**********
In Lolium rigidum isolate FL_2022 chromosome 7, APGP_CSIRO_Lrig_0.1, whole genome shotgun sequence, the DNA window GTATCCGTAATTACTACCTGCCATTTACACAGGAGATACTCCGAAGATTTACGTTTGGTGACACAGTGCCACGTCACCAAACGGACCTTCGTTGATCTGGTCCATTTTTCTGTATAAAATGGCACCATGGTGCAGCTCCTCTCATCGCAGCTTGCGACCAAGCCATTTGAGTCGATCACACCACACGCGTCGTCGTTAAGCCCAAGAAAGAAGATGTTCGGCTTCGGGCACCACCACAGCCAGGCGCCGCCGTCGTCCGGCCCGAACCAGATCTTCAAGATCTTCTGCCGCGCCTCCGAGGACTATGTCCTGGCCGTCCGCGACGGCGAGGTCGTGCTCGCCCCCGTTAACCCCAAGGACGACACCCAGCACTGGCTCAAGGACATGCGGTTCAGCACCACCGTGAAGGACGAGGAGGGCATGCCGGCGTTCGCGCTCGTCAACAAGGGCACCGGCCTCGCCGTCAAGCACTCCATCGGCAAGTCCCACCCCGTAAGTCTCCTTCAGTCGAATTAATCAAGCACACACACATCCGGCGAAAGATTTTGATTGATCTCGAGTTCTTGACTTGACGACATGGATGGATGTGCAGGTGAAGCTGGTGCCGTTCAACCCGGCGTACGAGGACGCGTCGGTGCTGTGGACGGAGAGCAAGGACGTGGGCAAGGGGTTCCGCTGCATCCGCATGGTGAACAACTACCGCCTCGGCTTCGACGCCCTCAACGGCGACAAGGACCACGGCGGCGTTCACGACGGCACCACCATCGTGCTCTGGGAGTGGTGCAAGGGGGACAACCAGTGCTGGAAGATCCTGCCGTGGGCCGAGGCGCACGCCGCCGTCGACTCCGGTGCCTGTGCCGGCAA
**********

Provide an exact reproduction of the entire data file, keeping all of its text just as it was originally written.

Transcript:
In Lolium rigidum isolate FL_2022 chromosome 7, APGP_CSIRO_Lrig_0.1, whole genome shotgun sequence, the DNA window GTATCCGTAATTACTACCTGCCATTTACACAGGAGATACTCCGAAGATTTACGTTTGGTGACACAGTGCCACGTCACCAAACGGACCTTCGTTGATCTGGTCCATTTTTCTGTATAAAATGGCACCATGGTGCAGCTCCTCTCATCGCAGCTTGCGACCAAGCCATTTGAGTCGATCACACCACACGCGTCGTCGTTAAGCCCAAGAAAGAAGATGTTCGGCTTCGGGCACCACCACAGCCAGGCGCCGCCGTCGTCCGGCCCGAACCAGATCTTCAAGATCTTCTGCCGCGCCTCCGAGGACTATGTCCTGGCCGTCCGCGACGGCGAGGTCGTGCTCGCCCCCGTTAACCCCAAGGACGACACCCAGCACTGGCTCAAGGACATGCGGTTCAGCACCACCGTGAAGGACGAGGAGGGCATGCCGGCGTTCGCGCTCGTCAACAAGGGCACCGGCCTCGCCGTCAAGCACTCCATCGGCAAGTCCCACCCCGTAAGTCTCCTTCAGTCGAATTAATCAAGCACACACACATCCGGCGAAAGATTTTGATTGATCTCGAGTTCTTGACTTGACGACATGGATGGATGTGCAGGTGAAGCTGGTGCCGTTCAACCCGGCGTACGAGGACGCGTCGGTGCTGTGGACGGAGAGCAAGGACGTGGGCAAGGGGTTCCGCTGCATCCGCATGGTGAACAACTACCGCCTCGGCTTCGACGCCCTCAACGGCGACAAGGACCACGGCGGCGTTCACGACGGCACCACCATCGTGCTCTGGGAGTGGTGCAAGGGGGACAACCAGTGCTGGAAGATCCTGCCGTGGGCCGAGGCGCACGCCGCCGTCGACTCCGGTGCCTGTGCCGGCAA